Yes, Rosetta, We Are There! ESA’s Spacecraft Arrives at Comet 64P/C-G and Returns Amazing Images

OSIRIS image of the surface of comet 64P/Churyumov-Gerasimenko from 130 km (ESA/Rosetta/MPS for OSIRIS Team MPS/UPD/LAM/IAA/SSO/INTA/UPM/DASP/IDA)

OSIRIS image of the surface of comet 64P/Churyumov-Gerasimenko from 130 km (ESA/Rosetta/MPS for OSIRIS Team MPS/UPD/LAM/IAA/SSO/INTA/UPM/DASP/IDA)

A comparison of images from OSIRIS on Aug. 3 and Aug. 6

A comparison of images from OSIRIS on Aug. 3 and Aug. 6

We don’t have to keep asking “Rosetta are we there yet?” anymore – we’re there! This morning, August 6 2014, Rosetta made its arrival at the ~4-km-wide comet 67P/Churyumov-Gerasimenko, and soon sent back some incredible pictures of its surface taken with its OSIRIS science imager. The one above was acquired at a distance of 130 km (80 miles) and shows some very rugged terrain and large boulders, and but some rather smooth, flat regions too. (The same area had been imaged a few days earlier – see at right –  but the closer distance obviously allows for much more detail.) Congratulations to ESA and Rosetta for becoming the first mission to rendezvous with a comet! Now the real science can begin!

“Europe’s Rosetta is now the first spacecraft in history to rendezvous with a comet, a major highlight in exploring our origins,” said Jean-Jacques Dordain, ESA’s Director General. “Discoveries can start.”

“After ten years, five months and four days traveling towards our destination, looping around the Sun five times and clocking up 6.4 billion kilometers, we are delighted to announce finally ‘we are here.’

Jean-Jacques Dordain, ESA’s Director General

Here’s an enlarged look at the boulders in the top image. The largest one is about 38 meters across!

A close-up of boulders on 67P/C-G imaged by OSIRIS from 130 km. The largest one is about 38 meters (125 feet) wide. Credit: ESA/Rosetta/MPS for OSIRIS Team MPS/UPD/LAM/IAA/SSO/INTA/UPM/DASP/IDA. Edited by J. Major.

A close-up of boulders on 67P/C-G imaged by OSIRIS from 130 km. The largest one is about 38 meters (125 feet) wide. Credit: ESA/Rosetta/MPS for OSIRIS Team MPS/UPD/LAM/IAA/SSO/INTA/UPM/DASP/IDA. Edited by J. Major.

After all this time it’s incredible to be seeing such detail of the surface of a comet, 404.5 million km away. And as Rosetta continues to establish a tighter and tighter orbit around 67P/C-G, eventually coming within 30 km (18 miles) of it, the images and data are only going to get better.

Read more: Get Ready for Rosetta’s Rendezvous With a Comet

The image below, showing the bright “neck” of the comet, was taken with OSIRIS from even closer – about 120 km (75 miles). That’s some crazy terrain, probably not a good place for Philae to land!

Close-up detail of comet 67P/Churyumov-Gerasimenko taken Aug. 6 from 120 km. (ESA/Rosetta/MPS for OSIRIS Team MPS/UPD/LAM/IAA/SSO/INTA/UPM/DASP/IDA)

Close-up detail of comet 67P/Churyumov-Gerasimenko taken Aug. 6 from 120 km. (ESA/Rosetta/MPS for OSIRIS Team MPS/UPD/LAM/IAA/SSO/INTA/UPM/DASP/IDA)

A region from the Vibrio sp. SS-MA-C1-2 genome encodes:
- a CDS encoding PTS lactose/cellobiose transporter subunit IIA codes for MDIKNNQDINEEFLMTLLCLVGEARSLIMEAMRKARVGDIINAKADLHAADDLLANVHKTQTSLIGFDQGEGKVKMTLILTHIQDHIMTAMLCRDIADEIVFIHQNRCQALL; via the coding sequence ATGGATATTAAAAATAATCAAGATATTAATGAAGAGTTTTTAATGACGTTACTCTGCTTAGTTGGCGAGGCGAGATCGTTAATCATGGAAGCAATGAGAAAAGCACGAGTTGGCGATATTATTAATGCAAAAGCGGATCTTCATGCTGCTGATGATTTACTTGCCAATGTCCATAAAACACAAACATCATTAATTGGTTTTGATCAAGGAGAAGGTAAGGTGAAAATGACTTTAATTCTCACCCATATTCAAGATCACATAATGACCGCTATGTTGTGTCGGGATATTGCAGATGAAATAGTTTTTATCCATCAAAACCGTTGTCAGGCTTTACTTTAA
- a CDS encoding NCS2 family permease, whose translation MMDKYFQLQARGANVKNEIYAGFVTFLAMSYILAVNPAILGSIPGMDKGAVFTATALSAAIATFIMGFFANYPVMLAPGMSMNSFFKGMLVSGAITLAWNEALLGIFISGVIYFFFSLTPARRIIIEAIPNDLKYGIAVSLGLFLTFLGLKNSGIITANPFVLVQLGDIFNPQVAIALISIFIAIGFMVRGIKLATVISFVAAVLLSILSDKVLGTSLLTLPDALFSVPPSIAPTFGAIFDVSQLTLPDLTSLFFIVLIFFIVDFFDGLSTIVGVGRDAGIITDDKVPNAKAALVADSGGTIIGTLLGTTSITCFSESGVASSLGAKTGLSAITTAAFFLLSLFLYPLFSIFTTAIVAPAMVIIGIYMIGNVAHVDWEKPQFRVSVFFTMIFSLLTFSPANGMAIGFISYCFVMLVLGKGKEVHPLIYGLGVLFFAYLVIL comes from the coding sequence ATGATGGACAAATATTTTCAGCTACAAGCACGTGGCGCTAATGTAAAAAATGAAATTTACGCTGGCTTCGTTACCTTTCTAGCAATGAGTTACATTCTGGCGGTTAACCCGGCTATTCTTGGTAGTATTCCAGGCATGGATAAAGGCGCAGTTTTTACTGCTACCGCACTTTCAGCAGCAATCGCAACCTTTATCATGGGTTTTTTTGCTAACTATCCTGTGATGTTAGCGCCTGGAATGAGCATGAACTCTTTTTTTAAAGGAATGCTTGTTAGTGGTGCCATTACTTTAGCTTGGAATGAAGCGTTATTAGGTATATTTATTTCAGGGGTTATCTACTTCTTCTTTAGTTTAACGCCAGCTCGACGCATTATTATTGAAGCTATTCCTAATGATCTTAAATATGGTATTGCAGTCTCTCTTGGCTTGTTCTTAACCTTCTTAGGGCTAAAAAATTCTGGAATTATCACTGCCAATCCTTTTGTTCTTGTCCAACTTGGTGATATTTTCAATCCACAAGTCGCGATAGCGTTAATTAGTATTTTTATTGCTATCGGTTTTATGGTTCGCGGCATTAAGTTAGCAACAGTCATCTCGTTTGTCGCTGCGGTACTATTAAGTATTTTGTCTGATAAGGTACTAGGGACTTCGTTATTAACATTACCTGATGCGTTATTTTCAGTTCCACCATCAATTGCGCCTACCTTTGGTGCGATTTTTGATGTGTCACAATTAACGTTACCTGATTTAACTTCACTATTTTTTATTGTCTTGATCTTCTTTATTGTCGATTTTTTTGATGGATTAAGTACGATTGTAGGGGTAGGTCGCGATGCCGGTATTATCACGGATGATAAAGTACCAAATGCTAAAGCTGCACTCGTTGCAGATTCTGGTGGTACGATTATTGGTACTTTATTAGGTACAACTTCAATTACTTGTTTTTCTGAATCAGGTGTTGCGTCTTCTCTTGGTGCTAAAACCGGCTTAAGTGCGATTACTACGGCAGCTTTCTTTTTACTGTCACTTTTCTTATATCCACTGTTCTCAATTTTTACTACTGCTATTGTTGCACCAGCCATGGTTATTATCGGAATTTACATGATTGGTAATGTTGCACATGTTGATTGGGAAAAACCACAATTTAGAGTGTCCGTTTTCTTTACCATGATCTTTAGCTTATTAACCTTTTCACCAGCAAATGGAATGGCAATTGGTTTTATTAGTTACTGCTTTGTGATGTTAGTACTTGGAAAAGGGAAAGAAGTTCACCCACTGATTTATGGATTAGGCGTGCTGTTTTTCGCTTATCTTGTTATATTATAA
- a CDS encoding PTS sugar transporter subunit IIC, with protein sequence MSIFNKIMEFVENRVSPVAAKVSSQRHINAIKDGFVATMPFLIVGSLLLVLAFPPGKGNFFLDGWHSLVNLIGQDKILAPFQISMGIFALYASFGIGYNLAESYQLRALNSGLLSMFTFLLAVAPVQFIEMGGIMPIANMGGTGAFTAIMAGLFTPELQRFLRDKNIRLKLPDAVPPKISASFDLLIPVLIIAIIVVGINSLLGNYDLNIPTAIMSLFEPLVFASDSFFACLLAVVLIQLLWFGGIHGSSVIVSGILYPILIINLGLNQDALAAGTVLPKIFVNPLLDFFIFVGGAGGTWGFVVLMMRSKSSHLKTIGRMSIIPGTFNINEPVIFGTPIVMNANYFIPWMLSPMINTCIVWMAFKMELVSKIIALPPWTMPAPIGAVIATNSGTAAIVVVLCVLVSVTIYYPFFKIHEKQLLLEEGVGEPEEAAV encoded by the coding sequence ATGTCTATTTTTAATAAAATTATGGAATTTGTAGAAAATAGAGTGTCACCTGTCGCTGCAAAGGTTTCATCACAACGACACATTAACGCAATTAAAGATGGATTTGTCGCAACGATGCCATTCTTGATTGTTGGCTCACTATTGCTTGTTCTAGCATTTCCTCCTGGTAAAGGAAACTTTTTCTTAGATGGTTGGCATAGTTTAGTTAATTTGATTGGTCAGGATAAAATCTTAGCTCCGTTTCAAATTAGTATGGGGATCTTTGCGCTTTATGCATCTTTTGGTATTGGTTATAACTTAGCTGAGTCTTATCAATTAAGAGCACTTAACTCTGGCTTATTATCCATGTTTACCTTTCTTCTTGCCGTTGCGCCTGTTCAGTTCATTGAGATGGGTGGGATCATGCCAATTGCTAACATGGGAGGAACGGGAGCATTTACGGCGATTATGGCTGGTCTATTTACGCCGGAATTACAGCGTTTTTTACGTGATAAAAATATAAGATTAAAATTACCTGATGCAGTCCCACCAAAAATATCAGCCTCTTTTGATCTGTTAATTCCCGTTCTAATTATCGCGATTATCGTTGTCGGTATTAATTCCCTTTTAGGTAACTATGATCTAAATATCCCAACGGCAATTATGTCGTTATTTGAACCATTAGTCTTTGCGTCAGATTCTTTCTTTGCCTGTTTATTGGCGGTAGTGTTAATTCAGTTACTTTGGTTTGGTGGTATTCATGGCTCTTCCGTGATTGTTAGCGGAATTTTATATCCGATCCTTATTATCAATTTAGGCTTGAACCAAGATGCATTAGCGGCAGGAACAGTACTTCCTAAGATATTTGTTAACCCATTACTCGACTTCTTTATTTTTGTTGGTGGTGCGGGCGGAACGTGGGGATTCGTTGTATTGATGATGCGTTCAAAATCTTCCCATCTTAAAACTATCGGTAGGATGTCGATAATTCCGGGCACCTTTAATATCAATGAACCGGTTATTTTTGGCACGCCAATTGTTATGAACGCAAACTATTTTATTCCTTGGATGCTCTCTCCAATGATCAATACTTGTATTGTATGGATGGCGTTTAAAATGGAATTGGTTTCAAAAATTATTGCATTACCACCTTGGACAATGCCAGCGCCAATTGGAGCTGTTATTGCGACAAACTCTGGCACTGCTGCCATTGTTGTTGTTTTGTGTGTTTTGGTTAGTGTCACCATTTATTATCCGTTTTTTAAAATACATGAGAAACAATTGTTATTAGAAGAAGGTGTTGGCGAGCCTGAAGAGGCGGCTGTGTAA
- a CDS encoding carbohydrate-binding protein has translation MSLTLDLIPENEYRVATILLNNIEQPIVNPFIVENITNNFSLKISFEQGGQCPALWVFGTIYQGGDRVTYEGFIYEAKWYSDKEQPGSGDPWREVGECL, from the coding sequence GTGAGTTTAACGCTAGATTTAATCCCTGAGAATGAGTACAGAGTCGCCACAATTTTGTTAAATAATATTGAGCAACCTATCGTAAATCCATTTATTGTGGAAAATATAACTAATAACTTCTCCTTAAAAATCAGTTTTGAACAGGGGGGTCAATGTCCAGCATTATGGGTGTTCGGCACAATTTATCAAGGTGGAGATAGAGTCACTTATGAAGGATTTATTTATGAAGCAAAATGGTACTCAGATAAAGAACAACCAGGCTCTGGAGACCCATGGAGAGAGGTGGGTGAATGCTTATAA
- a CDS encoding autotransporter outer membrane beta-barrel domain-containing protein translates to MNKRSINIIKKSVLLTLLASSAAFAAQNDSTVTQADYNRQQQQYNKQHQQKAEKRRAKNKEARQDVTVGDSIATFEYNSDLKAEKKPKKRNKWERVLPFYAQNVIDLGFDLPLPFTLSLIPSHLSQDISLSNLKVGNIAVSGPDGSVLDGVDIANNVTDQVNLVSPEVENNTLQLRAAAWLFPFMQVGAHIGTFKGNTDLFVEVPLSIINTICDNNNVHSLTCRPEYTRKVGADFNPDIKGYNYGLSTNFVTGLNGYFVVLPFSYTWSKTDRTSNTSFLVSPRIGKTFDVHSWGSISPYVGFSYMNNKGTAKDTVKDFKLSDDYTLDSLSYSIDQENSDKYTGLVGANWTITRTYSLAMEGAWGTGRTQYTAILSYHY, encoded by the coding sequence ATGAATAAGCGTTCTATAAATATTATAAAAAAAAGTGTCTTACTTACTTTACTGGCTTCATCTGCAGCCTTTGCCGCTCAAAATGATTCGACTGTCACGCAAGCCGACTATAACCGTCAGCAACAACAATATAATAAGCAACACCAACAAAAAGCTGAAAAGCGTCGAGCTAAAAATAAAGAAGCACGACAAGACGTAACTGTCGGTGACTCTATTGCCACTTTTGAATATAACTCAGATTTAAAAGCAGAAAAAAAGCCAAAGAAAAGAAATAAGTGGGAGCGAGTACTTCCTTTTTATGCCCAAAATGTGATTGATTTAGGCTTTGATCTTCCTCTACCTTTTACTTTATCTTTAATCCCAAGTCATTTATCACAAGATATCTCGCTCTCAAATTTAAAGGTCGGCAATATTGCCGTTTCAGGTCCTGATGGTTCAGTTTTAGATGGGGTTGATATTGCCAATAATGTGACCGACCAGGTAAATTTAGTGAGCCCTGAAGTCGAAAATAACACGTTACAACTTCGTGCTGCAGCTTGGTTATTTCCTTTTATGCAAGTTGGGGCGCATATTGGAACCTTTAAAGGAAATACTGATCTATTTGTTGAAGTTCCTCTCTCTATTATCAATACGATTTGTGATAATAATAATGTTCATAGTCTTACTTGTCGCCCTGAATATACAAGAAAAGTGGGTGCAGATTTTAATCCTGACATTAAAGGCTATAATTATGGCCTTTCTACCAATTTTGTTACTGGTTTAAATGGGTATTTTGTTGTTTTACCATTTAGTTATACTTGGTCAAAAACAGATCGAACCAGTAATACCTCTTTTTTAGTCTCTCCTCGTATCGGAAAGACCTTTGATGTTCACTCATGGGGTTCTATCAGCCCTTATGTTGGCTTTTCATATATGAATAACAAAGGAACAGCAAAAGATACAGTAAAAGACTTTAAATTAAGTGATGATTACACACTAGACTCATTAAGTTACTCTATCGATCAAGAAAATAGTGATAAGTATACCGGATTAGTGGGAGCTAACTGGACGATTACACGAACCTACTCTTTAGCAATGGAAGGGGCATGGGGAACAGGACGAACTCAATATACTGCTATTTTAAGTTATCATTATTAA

“Over the next few months, in addition to characterising the comet nucleus and setting the bar for the rest of the mission, we will begin final preparations for another space history first: landing on a comet,” said Matt Taylor, ESA’s Rosetta project scientist.

Learn more about Rosetta’s next steps here.

“We have come an extraordinarily long way since the mission concept was first discussed in the late 1970s and approved in 1993, and now we are ready to open a treasure chest of scientific discovery that is destined to rewrite the textbooks on comets for even more decades to come.”

–  Alvaro Giménez, ESA’s Director of Science and Robotic Exploration

Animation of 101 NAVCAM images acquired as Rosetta approached 67P from Aug. 1 to Aug. 6, 2014. (ESA/Rosetta/Navcam)

Animation of 101 NAVCAM images acquired as Rosetta approached 67P from Aug. 1 to Aug. 6, 2014. (ESA/Rosetta/Navcam)

Follow along with the Rosetta mission here.

Source: ESA

About these ads

About JPMajor

Desktop astronomer, graphic designer and space news nut.

Posted on August 6, 2014, in Comets and Asteroids and tagged , , , , , , , , . Bookmark the permalink. 1 Comment.

  1. Bravo to Rosetta and to the engineers of the ESA who allowed this success : send into orbit around a comet.
    The Americans have the NASA we here in Europe we have the ESA. And openly we have nothing to envy them ;-)

    Like

Leave a Reply

Fill in your details below or click an icon to log in:

WordPress.com Logo

You are commenting using your WordPress.com account. Log Out / Change )

Twitter picture

You are commenting using your Twitter account. Log Out / Change )

Facebook photo

You are commenting using your Facebook account. Log Out / Change )

Google+ photo

You are commenting using your Google+ account. Log Out / Change )

Connecting to %s

Follow

Get every new post delivered to your Inbox.

Join 15,457 other followers

%d bloggers like this: